Whose money is it anyway?

Mehrangate case unfurls a design of pilfering money that will mark forever the way politics is done in this country.

Shahzad Chaudhry March 19, 2012

Younus Habib is asked to arrange around a billion and a half rupees; he clicks his heels and unfurls a design of pilfering money that will mark forever the way politics is done in this country. The President of the country, the redoubtable Ghulam Ishaq Khan — a paragon of integrity and fidelity of all hues — directed him to loosen the strings to the coffers. On GIKs back stood General Mirza Aslam Beg and his cohorts, who would in due course not only implant their preferred meaning of ‘national interest’, also leave behind a trail of shame and chicanery that will remain difficult to match in the power politics of Pakistan.

One hundred and forty million of the pilfered amount is handed over to the intelligence organs to buy politicians; a lot more is given out under the direct orders of an election cell formed in the Presidency. Reportedly, Rs155 million is loaned to the son-in-law of the then army chief, Mirza Aslam Beg and Rs300 million to Aslam Beg’s FRIENDS Foundation, his retirement haunt. The remaining is claimed to go into 39 fictitious accounts created in the newly formed Mehran Bank in the ownership of who else but Younus Habib. Only an intervention by the State Bank saved Habib Bank — the pilfered Bank — from going under, while Mehran Bank does go under and the National bank that acquired Mehran had to pay off liabilities to the tune of Rs1.3 billion.

Then it was the turn of the PPP when in 1993 it allegedly skimmed off millions off the Intelligence Bureau with the helping hand of a Party sympathiser and used the money to dislodge the PML government in the NWFP. Younus Habib, who was still afloat in the money game then, gave out Rs50 million to the PPP to make do for his sin of 1990 as an act of redemption. In the past money was also involved in challenging Nawaz Sharif’s government in Punjab under heavy financial facilitation by the PPP government in the centre. The PPP has once again, as recently as 2009, allegedly used the Rs270 million off the IB funds to challenge the PML-N government in Punjab, in an effort to bring it down as reported by this newspaper.

Hold your horses. Forward to the just-completed Senate elections and flurry of allegations that in many instances votes were practically purchased. Most — if not all — legislators from Fata were rumoured to have allegedly made a killing in the same elections. And we are not yet counting the billions that are stowed in foreign accounts, not for one or two but most of our political leaders. And, then the question why aren’t our politicians respected. Shall we respect thieves and extortionists and looters and plunderers. That is the question that the people ask of their political masters. In the name of democracy, what more shall this hapless nation be subjected to?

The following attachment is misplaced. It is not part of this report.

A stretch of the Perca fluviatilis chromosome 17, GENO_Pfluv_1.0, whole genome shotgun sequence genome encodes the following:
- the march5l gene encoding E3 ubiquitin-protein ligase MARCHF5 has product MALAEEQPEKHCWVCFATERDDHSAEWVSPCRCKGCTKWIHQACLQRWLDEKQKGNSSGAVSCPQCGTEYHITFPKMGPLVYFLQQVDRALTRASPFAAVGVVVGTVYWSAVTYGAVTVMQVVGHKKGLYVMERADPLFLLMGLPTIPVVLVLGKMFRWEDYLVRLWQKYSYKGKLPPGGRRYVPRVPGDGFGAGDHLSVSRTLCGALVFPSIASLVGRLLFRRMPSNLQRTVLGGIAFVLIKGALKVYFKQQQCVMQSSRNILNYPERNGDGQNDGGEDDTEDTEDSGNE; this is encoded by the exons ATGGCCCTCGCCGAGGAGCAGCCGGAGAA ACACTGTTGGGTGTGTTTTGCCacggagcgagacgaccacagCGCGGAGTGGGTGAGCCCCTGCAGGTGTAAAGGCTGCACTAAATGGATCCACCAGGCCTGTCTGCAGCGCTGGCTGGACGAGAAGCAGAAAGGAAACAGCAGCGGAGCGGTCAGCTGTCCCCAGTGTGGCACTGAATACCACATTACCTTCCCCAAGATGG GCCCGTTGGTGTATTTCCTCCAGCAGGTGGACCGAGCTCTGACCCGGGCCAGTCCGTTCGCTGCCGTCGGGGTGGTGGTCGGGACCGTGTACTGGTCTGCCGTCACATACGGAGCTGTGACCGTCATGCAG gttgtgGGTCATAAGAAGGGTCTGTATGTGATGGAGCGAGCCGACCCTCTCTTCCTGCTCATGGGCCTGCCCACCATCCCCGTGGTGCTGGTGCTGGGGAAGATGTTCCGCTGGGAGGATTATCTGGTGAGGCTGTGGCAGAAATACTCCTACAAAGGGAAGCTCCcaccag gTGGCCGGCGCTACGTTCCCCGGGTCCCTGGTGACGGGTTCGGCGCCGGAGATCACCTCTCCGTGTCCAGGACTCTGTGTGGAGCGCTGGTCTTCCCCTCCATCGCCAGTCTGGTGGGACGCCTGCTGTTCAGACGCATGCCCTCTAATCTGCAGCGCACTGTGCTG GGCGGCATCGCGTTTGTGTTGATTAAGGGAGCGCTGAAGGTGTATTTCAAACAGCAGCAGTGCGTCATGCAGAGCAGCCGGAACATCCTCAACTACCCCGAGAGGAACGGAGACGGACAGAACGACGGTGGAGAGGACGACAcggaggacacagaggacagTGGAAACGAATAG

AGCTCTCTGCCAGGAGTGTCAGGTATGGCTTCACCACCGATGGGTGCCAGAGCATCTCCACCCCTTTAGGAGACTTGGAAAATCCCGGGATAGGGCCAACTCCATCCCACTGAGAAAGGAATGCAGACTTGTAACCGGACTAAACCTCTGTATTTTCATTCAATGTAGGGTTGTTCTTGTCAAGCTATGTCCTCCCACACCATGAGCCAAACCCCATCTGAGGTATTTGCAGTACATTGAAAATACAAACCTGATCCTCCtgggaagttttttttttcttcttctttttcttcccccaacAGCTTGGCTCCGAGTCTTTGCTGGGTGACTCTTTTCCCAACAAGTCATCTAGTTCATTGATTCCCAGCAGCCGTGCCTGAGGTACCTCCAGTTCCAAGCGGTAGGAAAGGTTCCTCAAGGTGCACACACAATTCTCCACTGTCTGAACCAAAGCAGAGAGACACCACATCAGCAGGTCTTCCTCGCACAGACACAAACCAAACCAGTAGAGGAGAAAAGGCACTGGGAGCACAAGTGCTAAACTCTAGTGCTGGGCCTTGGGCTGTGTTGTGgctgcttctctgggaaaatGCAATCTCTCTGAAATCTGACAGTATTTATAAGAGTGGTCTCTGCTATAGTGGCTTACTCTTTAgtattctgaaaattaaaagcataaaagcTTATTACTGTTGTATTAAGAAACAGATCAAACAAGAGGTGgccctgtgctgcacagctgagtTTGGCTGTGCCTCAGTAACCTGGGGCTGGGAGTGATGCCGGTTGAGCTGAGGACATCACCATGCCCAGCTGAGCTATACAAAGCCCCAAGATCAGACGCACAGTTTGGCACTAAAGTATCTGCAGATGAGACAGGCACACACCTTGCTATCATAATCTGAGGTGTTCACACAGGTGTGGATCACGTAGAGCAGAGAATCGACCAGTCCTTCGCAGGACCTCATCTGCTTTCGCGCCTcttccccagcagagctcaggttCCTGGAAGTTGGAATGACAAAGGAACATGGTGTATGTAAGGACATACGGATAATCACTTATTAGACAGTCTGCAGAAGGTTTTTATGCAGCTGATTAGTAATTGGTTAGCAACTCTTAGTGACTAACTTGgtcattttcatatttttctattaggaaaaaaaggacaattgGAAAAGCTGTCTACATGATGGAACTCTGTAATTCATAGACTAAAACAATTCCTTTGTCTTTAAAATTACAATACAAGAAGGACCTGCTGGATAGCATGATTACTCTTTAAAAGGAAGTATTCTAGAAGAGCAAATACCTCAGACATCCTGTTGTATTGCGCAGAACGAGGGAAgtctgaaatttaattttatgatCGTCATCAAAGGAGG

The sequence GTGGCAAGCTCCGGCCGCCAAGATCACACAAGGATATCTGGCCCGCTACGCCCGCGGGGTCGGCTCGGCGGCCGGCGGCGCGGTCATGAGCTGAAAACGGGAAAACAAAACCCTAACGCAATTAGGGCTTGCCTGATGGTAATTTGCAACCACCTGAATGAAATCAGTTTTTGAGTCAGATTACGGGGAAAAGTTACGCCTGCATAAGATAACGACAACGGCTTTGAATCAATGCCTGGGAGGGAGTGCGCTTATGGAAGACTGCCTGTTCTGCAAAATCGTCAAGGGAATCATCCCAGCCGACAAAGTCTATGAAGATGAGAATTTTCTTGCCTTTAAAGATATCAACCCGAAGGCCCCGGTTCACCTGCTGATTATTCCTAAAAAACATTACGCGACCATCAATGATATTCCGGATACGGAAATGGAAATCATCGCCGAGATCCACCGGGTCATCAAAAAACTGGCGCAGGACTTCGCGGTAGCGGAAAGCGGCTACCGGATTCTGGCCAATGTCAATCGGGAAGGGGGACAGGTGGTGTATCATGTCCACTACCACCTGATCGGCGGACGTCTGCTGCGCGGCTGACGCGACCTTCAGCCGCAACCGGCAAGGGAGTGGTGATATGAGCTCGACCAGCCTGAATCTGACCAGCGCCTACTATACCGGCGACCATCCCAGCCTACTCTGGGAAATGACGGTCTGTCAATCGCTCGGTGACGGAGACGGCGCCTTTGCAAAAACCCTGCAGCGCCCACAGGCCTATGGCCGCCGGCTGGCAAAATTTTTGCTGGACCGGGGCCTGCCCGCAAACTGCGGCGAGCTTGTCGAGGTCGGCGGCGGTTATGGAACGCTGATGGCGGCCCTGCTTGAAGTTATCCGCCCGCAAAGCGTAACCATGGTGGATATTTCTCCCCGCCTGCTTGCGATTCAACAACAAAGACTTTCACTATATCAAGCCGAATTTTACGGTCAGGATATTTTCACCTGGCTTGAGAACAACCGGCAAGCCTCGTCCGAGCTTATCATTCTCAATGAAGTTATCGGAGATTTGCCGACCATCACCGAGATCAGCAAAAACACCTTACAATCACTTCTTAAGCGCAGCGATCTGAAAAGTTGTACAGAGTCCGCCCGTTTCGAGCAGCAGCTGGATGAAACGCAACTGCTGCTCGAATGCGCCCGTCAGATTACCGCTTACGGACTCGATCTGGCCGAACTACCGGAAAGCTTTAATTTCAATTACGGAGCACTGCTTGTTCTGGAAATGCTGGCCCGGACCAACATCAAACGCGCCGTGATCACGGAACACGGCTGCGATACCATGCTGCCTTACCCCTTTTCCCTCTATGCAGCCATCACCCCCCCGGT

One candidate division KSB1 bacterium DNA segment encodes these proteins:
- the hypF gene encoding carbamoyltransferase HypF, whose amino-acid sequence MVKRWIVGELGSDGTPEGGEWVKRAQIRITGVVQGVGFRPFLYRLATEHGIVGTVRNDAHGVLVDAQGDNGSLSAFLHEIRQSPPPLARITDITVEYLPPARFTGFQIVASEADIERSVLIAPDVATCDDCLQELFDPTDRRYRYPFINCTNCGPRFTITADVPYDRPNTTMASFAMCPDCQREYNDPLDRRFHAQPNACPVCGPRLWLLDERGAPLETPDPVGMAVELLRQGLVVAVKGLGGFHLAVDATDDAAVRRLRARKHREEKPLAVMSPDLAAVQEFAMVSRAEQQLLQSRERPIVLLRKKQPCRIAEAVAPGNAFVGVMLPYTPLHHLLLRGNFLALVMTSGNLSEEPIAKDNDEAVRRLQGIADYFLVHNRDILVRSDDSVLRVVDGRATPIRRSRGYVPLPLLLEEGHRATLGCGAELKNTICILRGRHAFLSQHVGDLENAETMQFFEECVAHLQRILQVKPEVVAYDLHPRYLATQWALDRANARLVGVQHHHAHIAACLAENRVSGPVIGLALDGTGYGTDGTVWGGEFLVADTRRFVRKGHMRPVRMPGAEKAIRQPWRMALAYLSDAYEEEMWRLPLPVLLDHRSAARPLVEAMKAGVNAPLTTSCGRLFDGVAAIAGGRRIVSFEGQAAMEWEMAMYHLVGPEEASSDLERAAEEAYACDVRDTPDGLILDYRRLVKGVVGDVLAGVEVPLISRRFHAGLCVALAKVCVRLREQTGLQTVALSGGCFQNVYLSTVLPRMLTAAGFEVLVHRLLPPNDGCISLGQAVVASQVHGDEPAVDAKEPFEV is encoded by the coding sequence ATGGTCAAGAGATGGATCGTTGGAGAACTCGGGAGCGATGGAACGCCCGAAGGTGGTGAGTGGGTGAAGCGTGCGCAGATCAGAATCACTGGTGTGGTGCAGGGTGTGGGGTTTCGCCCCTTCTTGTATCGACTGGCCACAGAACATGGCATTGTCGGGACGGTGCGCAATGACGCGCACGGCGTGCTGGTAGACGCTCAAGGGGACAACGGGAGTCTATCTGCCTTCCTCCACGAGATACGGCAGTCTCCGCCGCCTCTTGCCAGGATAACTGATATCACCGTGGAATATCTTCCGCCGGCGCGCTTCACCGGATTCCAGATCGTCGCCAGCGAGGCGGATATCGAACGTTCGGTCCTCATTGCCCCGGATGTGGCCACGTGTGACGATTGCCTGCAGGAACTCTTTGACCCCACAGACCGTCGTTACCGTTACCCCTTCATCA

Harold Laski in a 1923 essay for the Foreign Affairs magazine, observed on the new found principles of modern democracies that with “the mass of men” having come to political power, the challenge of modern democratic government was providing enough “solid benefit” to ordinary citizens “to make its preservation a matter of urgency to themselves”. Almost a hundred years later, while democracy remains the dominant political system — courtesy the mass of men that chooses people into power — third world nations toying with such political notions have utterly failed to deliver the second half of that principle — providing enough “solid benefit” to ordinary citizens “to make its preservation a matter of urgency to themselves”.

The incipient notion of ‘representatives of the people’ that has been milked dry by the incumbent crop of politicians is increasingly under stress to be replaced instead by a group who are ‘representatives from the people’ who would possibly remain linked to their real source of power — the ‘mass of people’ that vote them in. Without any other anchor of influence such as money, status in the society, patronage of power, corporate sympathy and support that their comrade-in-arms now provide them, their constituency may just remain that ‘mass’ of people. This way the “solid benefits” could begin to flow to the ‘ordinary citizens’ giving reason to them to support, secure and defend the democratic system against all incursions seeking to uproot the system. For the moment though, the elected and the electorate inhabit two different worlds.

Published in The Express Tribune, March 20th, 2012.


waqas | 12 years ago | Reply

JAVED HASHMI is a person with a history of struggle for democracy and who is YOUNUS HABIB ? the man who remained silent for more than 20 years and he came out of the box when PPP's ship is sinking , isn't something fishy on Younus part ?

Imran is diving in the rite direction but yes still a lot is to be done yet.

qzj00 | 12 years ago | Reply


The “masses” will revolt..as we seen in the Arab spring!

. . . and then, unfortunately, the cycle will be repeated !!!

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